He talks too, like all opposition politicians do at this time in the election cycle, of the "need to cut red tape" and to "cut taxes to boost the incentive to work and to invest."  True enough, but when even Hard Labour are using that line, the reawaked Rodney Hide starts to look somewhat like a time-worn Rip van Winkle who's awoken to find that the world has moved on around him, and he hasn't yet caught up. Time for radicalism, man, not soporific soft-soap and the resounding echo of me-tooisms.

At at a time when there IS no parliamentary opposition, this is a time for real radicalism, not cliches, buzzwords and promises to announce something later that other parties are already promising to promise. 

If this speech was a bid to announce Hide's intention to campaign on detailed policies that will make a genuine difference to "how the country is run," then it might have been better in my view to have fronted up with some.

To give the same policy advice I'd give to National's policy directors, if you're truly genuine about policies that change the country's direction then you'd better start campaigning with some policies.  And you wouldn't be worrying about those policies being stolen, because if they are and you're genuine about changing the country's direction, then you'd know that you'd just done that. You'd cheer every time they're stolen, and then you'd go even further out on your road to making your final goal nearer. 

That's what you'd do if you were really genuine, in this year and in every year.

It's worth repeating this for the record: if National aren't the answer, then on this sort of evidence neither is ACT.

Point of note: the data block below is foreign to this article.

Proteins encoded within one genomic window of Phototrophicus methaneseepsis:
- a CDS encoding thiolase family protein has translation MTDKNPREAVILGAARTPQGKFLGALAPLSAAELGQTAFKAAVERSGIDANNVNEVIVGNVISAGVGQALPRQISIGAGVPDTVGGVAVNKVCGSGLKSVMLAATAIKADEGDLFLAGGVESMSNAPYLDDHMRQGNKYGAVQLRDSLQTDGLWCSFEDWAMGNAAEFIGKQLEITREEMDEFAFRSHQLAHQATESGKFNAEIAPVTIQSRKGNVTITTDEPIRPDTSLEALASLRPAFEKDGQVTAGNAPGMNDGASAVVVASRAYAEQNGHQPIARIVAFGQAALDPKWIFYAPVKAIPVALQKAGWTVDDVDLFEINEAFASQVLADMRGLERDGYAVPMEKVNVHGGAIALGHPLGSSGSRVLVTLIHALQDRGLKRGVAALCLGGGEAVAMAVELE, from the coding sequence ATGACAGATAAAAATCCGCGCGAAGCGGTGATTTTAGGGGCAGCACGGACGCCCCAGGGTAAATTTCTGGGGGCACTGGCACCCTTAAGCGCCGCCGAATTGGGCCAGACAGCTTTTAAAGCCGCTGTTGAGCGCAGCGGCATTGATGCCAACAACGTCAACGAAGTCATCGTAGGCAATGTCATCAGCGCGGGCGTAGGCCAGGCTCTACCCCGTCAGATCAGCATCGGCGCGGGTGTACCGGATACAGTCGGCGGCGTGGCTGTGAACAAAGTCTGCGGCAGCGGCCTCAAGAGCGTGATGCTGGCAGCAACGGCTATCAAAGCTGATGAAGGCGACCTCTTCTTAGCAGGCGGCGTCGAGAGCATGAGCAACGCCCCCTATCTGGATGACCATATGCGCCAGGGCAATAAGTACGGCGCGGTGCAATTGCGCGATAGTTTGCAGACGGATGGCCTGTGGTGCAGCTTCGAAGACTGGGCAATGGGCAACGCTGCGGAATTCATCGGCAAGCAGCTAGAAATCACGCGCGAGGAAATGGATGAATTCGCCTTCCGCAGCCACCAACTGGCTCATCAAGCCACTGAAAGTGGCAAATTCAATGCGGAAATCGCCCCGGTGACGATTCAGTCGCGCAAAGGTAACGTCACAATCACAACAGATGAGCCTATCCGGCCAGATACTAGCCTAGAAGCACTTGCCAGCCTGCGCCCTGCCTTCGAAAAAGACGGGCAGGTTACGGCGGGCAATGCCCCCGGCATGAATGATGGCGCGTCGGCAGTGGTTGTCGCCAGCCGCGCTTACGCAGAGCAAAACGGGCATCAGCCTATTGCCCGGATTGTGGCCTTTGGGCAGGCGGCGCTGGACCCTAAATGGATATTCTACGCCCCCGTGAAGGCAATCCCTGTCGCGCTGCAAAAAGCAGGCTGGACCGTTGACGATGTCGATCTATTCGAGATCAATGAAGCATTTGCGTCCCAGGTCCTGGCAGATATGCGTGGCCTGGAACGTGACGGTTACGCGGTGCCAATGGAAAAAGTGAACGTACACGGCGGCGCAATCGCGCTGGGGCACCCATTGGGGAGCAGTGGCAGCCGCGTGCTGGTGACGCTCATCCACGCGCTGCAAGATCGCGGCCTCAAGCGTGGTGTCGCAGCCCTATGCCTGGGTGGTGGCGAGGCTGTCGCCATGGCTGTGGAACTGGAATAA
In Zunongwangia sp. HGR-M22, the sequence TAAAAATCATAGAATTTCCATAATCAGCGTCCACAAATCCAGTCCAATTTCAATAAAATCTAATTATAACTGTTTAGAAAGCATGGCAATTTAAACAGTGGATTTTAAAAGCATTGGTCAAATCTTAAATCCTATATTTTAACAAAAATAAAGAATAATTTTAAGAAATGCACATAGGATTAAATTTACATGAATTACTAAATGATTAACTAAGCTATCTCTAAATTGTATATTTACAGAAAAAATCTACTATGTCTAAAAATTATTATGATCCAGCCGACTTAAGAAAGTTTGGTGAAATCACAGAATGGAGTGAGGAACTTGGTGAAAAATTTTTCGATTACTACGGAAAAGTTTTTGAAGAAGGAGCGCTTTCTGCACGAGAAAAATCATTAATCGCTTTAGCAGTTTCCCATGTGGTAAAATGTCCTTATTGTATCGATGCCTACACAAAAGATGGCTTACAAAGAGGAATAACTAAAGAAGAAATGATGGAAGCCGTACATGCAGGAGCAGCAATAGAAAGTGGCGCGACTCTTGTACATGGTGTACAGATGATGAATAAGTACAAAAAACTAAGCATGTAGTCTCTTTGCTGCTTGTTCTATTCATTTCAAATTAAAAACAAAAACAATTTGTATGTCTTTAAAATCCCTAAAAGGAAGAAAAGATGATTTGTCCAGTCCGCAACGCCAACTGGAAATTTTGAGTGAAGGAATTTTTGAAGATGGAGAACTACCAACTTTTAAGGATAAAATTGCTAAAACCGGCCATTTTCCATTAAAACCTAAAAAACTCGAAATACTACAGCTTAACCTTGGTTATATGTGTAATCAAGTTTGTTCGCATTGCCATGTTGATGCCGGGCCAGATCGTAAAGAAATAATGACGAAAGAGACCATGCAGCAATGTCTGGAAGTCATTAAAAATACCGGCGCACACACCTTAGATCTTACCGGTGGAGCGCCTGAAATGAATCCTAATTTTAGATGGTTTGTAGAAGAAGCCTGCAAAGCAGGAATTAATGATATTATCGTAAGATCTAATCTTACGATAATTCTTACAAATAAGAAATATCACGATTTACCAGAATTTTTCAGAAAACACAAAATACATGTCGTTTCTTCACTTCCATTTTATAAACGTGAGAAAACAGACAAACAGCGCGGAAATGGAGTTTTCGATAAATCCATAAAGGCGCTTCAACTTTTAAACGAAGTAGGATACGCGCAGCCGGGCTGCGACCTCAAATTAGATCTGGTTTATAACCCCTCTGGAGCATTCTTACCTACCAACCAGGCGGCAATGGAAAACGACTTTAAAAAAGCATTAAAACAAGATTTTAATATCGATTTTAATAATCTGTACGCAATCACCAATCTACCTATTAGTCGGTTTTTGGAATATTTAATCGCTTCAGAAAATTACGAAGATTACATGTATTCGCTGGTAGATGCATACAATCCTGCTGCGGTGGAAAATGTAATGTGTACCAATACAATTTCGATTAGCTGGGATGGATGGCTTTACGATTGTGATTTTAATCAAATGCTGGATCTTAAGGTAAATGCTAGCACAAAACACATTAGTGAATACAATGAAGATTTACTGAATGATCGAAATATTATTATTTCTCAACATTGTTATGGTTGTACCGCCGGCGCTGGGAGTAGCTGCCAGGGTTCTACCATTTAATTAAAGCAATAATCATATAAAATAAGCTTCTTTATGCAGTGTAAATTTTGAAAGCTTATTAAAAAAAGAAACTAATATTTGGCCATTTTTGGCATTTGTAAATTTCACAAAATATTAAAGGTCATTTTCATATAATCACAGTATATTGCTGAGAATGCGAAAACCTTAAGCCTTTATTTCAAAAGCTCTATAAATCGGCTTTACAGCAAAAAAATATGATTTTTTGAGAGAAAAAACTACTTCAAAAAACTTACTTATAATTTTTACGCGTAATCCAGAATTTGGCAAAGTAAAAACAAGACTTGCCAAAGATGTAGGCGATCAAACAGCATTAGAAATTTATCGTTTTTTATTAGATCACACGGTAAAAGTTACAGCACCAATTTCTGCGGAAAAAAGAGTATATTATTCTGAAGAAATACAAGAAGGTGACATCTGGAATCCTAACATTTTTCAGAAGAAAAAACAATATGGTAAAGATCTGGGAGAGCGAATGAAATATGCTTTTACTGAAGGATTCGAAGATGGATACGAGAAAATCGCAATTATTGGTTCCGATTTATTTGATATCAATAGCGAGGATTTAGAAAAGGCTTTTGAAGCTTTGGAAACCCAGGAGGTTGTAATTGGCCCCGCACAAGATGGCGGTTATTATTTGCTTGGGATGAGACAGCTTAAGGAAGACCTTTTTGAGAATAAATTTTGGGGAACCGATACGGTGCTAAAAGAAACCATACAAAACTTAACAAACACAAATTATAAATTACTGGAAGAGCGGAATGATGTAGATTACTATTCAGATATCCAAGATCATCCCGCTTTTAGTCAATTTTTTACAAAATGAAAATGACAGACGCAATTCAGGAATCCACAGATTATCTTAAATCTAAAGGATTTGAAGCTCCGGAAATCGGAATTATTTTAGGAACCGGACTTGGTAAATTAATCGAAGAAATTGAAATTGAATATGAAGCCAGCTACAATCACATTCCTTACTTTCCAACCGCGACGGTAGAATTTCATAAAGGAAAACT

1. Yes, PC. I can only reiterate what I wrote on a previous thread with regard to ACT

    "As ACT won't act (so to speak), do the acting for them. Offer them the opportunity to be with you or against you and if they don't chose the former, attack them as hard as you can go by putting a good candidate against Rodney in Epsom and throwing all your resources into him (or her if you insist on PC language). ACT is finished at the next election anyway unless they revitalise and you people can be the instrument of their revitalisation if you play it properly. Either way you lose nothing and you stand to gain from the publicity alone in such a high profile seat."

    (I hope you don't mind me repeating this, but the 'joie de se voir imprime' has overcome my natural modesty and reticence hehehe).

    So anyway.... I hope you guys are sorting out a top quality candidate to take on Rodney? How's the Architecture business going PC? Are you bored with it and looking for a stimulating change?

  2. Dave, its very disingenious for those who are libertarian minded to wish to "take on" Rodney.

    Surely you'd want to unseat a labour or national candidate over the closest thing NZ has to a libertarian in parliament.

    Libz in NZ seem to be more interested in staying ideologically pure than actually making a difference. Those of us who are small government minded should be looking at who the real enemy is, rather than petty sqabbling among fellow travellers.

  3. My point, mikee, is that alone the Libertarians are most unlikely to break through the 5% threshold and equally unlikely to get a candidate elected to an electorate seat. So that makes them stuffed for parliamentary representation. In fact, at the moment, I would guess only around 10% of voters actually know that the Libertarian party exists at all. Sad, but true.

    ACT is (almost) equally unlikely to achieve either electorate or list representation, judging by their present and recent performance. Rodney seems to have completely lost interest and last time he only just squeaked in, and so that makes them also stuffed as a political force.

    I would suggest that if the Libz take on a fight for a socialist-held seat (by socialist I mean either of the two socialist parties, Labour or National, which between them command oh, I don't know... um... 85% of the public vote) then they are doomed to failure because the electorate regards them (rightly or wrongly - thats not the point) as mad fringe dwellers on the edge of sanity without even the benefit of a colourful leader with a nice head of curly hair).